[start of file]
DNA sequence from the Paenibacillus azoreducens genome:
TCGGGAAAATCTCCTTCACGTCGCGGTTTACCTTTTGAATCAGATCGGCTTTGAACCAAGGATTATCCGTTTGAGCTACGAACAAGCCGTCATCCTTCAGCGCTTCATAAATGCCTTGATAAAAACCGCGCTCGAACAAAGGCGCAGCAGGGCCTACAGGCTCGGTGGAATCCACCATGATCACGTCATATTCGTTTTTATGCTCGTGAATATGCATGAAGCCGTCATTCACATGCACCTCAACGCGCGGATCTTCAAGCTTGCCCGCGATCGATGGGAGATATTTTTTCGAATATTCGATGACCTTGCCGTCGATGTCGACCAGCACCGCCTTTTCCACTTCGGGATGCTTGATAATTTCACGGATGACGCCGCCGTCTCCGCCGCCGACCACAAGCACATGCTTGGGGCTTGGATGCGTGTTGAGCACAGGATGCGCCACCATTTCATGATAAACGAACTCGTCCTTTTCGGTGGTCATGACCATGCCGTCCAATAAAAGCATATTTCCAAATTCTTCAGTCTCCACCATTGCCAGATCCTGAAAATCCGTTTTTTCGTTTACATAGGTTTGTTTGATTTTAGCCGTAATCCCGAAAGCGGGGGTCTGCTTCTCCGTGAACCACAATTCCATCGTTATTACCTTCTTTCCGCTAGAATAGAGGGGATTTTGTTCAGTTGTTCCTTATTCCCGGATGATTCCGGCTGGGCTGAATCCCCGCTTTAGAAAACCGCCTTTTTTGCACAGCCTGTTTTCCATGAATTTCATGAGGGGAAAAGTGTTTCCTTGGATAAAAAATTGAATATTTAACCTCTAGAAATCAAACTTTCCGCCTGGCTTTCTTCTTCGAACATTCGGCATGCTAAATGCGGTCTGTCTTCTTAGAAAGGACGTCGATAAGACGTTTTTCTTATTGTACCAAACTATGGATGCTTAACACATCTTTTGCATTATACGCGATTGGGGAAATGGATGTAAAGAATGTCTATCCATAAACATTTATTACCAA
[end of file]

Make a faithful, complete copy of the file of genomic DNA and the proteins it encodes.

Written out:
DNA sequence from the Paenibacillus azoreducens genome:
TCGGGAAAATCTCCTTCACGTCGCGGTTTACCTTTTGAATCAGATCGGCTTTGAACCAAGGATTATCCGTTTGAGCTACGAACAAGCCGTCATCCTTCAGCGCTTCATAAATGCCTTGATAAAAACCGCGCTCGAACAAAGGCGCAGCAGGGCCTACAGGCTCGGTGGAATCCACCATGATCACGTCATATTCGTTTTTATGCTCGTGAATATGCATGAAGCCGTCATTCACATGCACCTCAACGCGCGGATCTTCAAGCTTGCCCGCGATCGATGGGAGATATTTTTTCGAATATTCGATGACCTTGCCGTCGATGTCGACCAGCACCGCCTTTTCCACTTCGGGATGCTTGATAATTTCACGGATGACGCCGCCGTCTCCGCCGCCGACCACAAGCACATGCTTGGGGCTTGGATGCGTGTTGAGCACAGGATGCGCCACCATTTCATGATAAACGAACTCGTCCTTTTCGGTGGTCATGACCATGCCGTCCAATAAAAGCATATTTCCAAATTCTTCAGTCTCCACCATTGCCAGATCCTGAAAATCCGTTTTTTCGTTTACATAGGTTTGTTTGATTTTAGCCGTAATCCCGAAAGCGGGGGTCTGCTTCTCCGTGAACCACAATTCCATCGTTATTACCTTCTTTCCGCTAGAATAGAGGGGATTTTGTTCAGTTGTTCCTTATTCCCGGATGATTCCGGCTGGGCTGAATCCCCGCTTTAGAAAACCGCCTTTTTTGCACAGCCTGTTTTCCATGAATTTCATGAGGGGAAAAGTGTTTCCTTGGATAAAAAATTGAATATTTAACCTCTAGAAATCAAACTTTCCGCCTGGCTTTCTTCTTCGAACATTCGGCATGCTAAATGCGGTCTGTCTTCTTAGAAAGGACGTCGATAAGACGTTTTTCTTATTGTACCAAACTATGGATGCTTAACACATCTTTTGCATTATACGCGATTGGGGAAATGGATGTAAAGAATGTCTATCCATAAACATTTATTACCAA